A seasonal bug and a lengthy spell of inclement weather had conspired to keep me off the hills for most of the previous two months and I was, to say the least, feeling a tad stir crazy. I was itching to be out over the high ground and, once I felt close to hill walking fitness, the tiny settlement of Kilham seemed like an ideal starting point for an exploration of an area of the Cheviot Hills I had hardly ever wandered over.
Situated close to the northern boundary of the Northumberland National Park and well on the road to the Scottish border towns of Kirk and Town Yetholm, Kilham has a history dating back to medieval times. It lies within shouting distance of the 1887-opened Alnwick to Cornhill railway line and whilst the last passenger train ran in 1930 the line continued to carry goods until 1965.
I parked my car on a narrow grass verge just beyond Kilham and was considering the best route forward when a grey heron rose out of a small nearby pond, its huge wings beating slowly as it made its way silently upstream. I chose to head downhill across the slither of a burn and then through patches of gorse, not yet in flower. After the long lay-off I was labouring slightly, my lungs stretched to their limits, my muscles aching with the effort of the sharp climb over what had now become a pathless and rough, grass-covered slope.
I huffed and puffed my way upwards and, eventually, the gradient eased as I tramped the final few metres to the stone cairn which marks the rounded summit of Kilham Hill. Standing a mere 338 metres high in its bare feet this shapely hill lacks nothing in self belief and appears much less vertically challenged than its moderate height might otherwise suggest. Keen to keep the momentum going, I quickly soaked up the fine view then headed off over a rollercoaster of humps and grass-carpeted bumps to my next port-of-call 1.5 kilometres to the south west.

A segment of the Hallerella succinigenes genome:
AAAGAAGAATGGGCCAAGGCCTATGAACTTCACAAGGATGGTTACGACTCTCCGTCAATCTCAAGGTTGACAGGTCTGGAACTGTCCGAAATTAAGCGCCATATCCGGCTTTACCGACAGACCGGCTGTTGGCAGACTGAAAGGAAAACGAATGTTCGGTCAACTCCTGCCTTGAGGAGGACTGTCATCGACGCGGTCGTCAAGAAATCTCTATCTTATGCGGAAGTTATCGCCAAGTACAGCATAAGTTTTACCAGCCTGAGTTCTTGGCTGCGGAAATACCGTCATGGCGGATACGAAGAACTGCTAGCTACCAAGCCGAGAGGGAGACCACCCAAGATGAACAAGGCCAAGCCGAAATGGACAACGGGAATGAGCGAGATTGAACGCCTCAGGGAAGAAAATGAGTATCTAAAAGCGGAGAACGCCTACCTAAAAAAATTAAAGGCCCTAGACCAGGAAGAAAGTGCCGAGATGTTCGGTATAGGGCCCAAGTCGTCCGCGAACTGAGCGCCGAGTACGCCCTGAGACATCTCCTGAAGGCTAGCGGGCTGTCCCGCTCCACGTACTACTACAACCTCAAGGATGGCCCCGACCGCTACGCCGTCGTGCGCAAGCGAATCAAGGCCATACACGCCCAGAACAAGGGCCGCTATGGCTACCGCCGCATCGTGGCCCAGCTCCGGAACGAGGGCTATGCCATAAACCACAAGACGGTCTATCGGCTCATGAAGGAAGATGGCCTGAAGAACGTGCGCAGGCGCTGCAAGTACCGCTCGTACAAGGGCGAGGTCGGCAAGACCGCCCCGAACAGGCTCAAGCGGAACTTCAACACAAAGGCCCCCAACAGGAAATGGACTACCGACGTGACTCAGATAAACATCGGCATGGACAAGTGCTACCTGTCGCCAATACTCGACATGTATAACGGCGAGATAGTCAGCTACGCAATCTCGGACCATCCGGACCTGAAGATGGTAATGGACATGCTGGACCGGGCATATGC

I was now well into my stride and was soon leaning nonchalantly against the rather sorry-looking triangulation pillar on top of Longknowe Hill. Squeezed up close and personal with a drab dry stone wall and a down-at-heel wooden fence, this unpainted and seemingly unloved slab of concrete was one of the least inspiring I had ever had the misfortune to bump into. Compensation, however, arrived in the form of a tremendous view. Ahead I could clearly see my next objective, the distinctive hump-backed, triple-cairned Coldsmouth Hill, with the small and lonely farmstead of Elsdonburn Shank lying quietly at its feet.
With over 4 kilometres to walk before I could crest the summit of this fine hill, I needed to press on, especially if I intended to pause for a panorama-packed lunch break on Eccles Cairn a short distance further on. The very thought of Eccles Cairn conjured up a vision of the tall, lanky, amiable and well-meaning teenager created and performed by Spike Milligan in the Goon Show way back in the 1950s. As I picked my way carefully downhill I recalled how in the episode entitled, ‘The Greatest Mountain in the World’, Eccles, who was also remarkably stupid when dealing with physical objects, said on finding two sticks of dynamite, “Oooh what a bit of luck! Two big cigars and they’re both lit!” I chuckled out loud!
by Geoff Holland © 2014
Geoff Holland is the author of four books of self-guided walks, ‘The Cheviot Hills’, ‘Walks from Wooler’, ‘The Hills of Upper Coquetdale’ and ‘Walks on the Wild Side The Cheviot Hills’ , is a regular contributor to ‘TGO (The Great Outdoors)’, ‘Country Walking’ and ‘The Northumbrian’ magazines and is the operator of the highly acclaimed website www.cheviotwalks.co.uk. His books are available online from www.trailguides.co.uk or from all good bookshops and he can be heard reading a selection of his poems on www.listenupnorth.com. He has lived in Monkseaton for almost 40 years.